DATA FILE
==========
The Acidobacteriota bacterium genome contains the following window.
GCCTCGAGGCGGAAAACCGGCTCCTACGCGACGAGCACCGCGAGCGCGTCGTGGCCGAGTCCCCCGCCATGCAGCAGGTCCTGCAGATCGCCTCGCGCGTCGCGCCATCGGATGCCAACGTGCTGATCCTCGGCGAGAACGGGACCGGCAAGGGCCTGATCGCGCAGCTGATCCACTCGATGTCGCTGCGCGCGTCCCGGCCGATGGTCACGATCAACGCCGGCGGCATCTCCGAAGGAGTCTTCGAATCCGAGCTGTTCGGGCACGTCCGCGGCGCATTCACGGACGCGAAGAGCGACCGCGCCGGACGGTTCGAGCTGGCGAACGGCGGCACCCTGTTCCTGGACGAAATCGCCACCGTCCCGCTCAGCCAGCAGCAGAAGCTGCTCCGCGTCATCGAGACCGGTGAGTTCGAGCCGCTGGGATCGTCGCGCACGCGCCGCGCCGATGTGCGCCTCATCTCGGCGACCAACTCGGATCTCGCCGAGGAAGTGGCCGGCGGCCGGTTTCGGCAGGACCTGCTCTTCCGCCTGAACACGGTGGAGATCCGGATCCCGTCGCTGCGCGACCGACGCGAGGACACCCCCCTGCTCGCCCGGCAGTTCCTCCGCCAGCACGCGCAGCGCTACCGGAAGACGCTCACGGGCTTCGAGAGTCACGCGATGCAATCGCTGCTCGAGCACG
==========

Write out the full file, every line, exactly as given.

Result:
The Acidobacteriota bacterium genome contains the following window.
GCCTCGAGGCGGAAAACCGGCTCCTACGCGACGAGCACCGCGAGCGCGTCGTGGCCGAGTCCCCCGCCATGCAGCAGGTCCTGCAGATCGCCTCGCGCGTCGCGCCATCGGATGCCAACGTGCTGATCCTCGGCGAGAACGGGACCGGCAAGGGCCTGATCGCGCAGCTGATCCACTCGATGTCGCTGCGCGCGTCCCGGCCGATGGTCACGATCAACGCCGGCGGCATCTCCGAAGGAGTCTTCGAATCCGAGCTGTTCGGGCACGTCCGCGGCGCATTCACGGACGCGAAGAGCGACCGCGCCGGACGGTTCGAGCTGGCGAACGGCGGCACCCTGTTCCTGGACGAAATCGCCACCGTCCCGCTCAGCCAGCAGCAGAAGCTGCTCCGCGTCATCGAGACCGGTGAGTTCGAGCCGCTGGGATCGTCGCGCACGCGCCGCGCCGATGTGCGCCTCATCTCGGCGACCAACTCGGATCTCGCCGAGGAAGTGGCCGGCGGCCGGTTTCGGCAGGACCTGCTCTTCCGCCTGAACACGGTGGAGATCCGGATCCCGTCGCTGCGCGACCGACGCGAGGACACCCCCCTGCTCGCCCGGCAGTTCCTCCGCCAGCACGCGCAGCGCTACCGGAAGACGCTCACGGGCTTCGAGAGTCACGCGATGCAATCGCTGCTCGAGCACG